If regional institutions are capable of having any impact at all on global justice (a question to which the answer may well be no), then it can only be by making membership for countries on the peripheries of regional blocks conditional on ending their abuses of human rights, something which has arguably been achieved to some extent with the European Union.

A Chatham House report once compared an AU human rights court to “whistling in the wind”, but its policy on Western Sahara and Moroccan membership is one success in a list so short that it could be inscribed on one of Orwell’s brass trays. If it abandons that stance now, the AU will have to say it is happy living with a colonial Africa.

A Sahrawi refugee walks in a Western Sahara refugee camp. Photograph: Getty Images
Michael Nagle / Stringer / Getty
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Let's use words not weapons to defeat Islamic State, says Syrian journalist

A group of citizen journalists who report on life inside Raqqa won recognition at the British Journalism Awards.

On Tuesday night, Abdalaziz Alhamza, from the Syrian campaign organisation Raqqa is Being Slaughtered Silently (RBSS), received the prestigious Marie Colvin Award at the British Journalism Awards on behalf of the group.

RBSS has been reporting from the northern Syrian city, Islamic State's de facto capital, since 2014 on the violence carried out both by the extremist group and the regime of the Syrian President Bashar al-Assad. The independent organisation comprises 18 journalists based in Raqqa who are supported by 10 more journalists, who publish and translate their findings between Arabic and English, and help their reports reach a wider global audience. The RBSS Twitter feed has almost 70,000 followers, and their Facebook page has over 560,000 likes, marking them as a major news source for the area.

The creation of the group came as a reaction to the heavy stifling of media from within Syria, and aims to “shed light on the overlooking of these atrocities by all parties”, according to their website. Often, posts track the presence of Assad and IS forces in and around the city. Their news reports show the raids and deaths happening within the city, the impact of the ever-diminishing medical supplies and information about recent IS killings. Alongside these are posts which have a civilian-focus, giving voice to the people who are living inside Raqqa, such as local shopkeepers.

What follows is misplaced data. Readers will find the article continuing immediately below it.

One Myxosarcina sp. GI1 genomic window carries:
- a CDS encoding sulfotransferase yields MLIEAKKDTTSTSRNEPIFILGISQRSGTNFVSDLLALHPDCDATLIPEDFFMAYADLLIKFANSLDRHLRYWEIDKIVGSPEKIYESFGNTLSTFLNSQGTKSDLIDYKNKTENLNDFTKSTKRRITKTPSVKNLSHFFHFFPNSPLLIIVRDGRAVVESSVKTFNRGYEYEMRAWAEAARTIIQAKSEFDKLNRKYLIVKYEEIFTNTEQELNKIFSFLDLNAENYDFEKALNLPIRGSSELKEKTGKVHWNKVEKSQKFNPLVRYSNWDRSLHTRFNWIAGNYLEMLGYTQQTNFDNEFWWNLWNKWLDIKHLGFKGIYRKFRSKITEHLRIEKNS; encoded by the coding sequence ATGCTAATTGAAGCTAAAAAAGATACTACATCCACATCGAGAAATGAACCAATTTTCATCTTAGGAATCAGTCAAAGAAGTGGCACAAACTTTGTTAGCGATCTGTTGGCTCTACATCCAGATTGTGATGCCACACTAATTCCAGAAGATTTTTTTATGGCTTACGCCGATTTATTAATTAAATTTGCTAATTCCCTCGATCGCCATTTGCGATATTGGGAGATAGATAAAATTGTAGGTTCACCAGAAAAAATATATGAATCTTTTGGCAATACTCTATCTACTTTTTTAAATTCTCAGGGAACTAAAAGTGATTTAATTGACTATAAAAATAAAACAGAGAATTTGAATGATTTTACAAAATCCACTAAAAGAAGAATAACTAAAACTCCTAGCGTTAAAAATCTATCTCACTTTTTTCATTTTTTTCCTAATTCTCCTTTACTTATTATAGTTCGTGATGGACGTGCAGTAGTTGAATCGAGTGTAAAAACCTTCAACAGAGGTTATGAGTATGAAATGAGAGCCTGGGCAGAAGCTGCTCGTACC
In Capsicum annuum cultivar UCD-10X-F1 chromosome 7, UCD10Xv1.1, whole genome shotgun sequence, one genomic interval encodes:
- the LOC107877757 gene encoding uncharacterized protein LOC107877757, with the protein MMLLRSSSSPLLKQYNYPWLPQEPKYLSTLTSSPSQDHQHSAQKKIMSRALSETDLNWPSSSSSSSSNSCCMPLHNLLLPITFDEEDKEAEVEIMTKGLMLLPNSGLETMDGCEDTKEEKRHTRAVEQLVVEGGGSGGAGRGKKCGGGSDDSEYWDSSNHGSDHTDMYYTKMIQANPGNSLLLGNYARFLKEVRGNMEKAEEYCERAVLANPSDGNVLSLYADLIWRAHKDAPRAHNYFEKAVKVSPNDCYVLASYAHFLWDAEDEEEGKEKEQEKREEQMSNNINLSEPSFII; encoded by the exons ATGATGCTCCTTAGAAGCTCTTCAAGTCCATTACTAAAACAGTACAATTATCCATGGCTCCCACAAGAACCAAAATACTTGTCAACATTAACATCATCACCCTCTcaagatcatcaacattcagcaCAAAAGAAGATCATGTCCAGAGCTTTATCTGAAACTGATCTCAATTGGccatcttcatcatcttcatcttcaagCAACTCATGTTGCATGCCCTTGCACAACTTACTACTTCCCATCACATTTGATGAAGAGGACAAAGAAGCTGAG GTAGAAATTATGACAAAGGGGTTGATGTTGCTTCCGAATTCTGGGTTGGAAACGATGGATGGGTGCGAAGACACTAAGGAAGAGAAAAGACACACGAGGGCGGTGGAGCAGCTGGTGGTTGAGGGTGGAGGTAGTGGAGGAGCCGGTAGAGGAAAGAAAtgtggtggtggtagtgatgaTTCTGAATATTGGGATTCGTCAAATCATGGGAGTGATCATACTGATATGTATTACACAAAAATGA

Speaking at the British Journalism Awards on Tuesday, Alhamza said: “In 2014, we realised two important things: the first is that the outside world was not going to help us, and the second is that we had to do something. Anything. So we created RBSS.”

Alhamza further explained the campaign group's aims: 

“Our goal was not only to expose IS criminality, but also to resist them. We did that by capturing and distributing images and videos of life in Raqqa under IS.”

“My colleagues and I never thought or even could imagine the level of suffering our people has been subjected to in the last five years. We learned the hard way that freedom doesn’t come cheap.”

“The scenes of extreme violence and humiliation the group visited on our city’s people. We wanted to make sure the world – even if it wasn’t going to help us – knew what was going on.

Though constantly living under threat, Alhamza’s speech last night showed the pride and importance that RBSS place on publishing the horrors of daily life within Syria.

“Our work shows that we can fight arms with words, and that ultimately is the only way to defeat them, and IS knows it.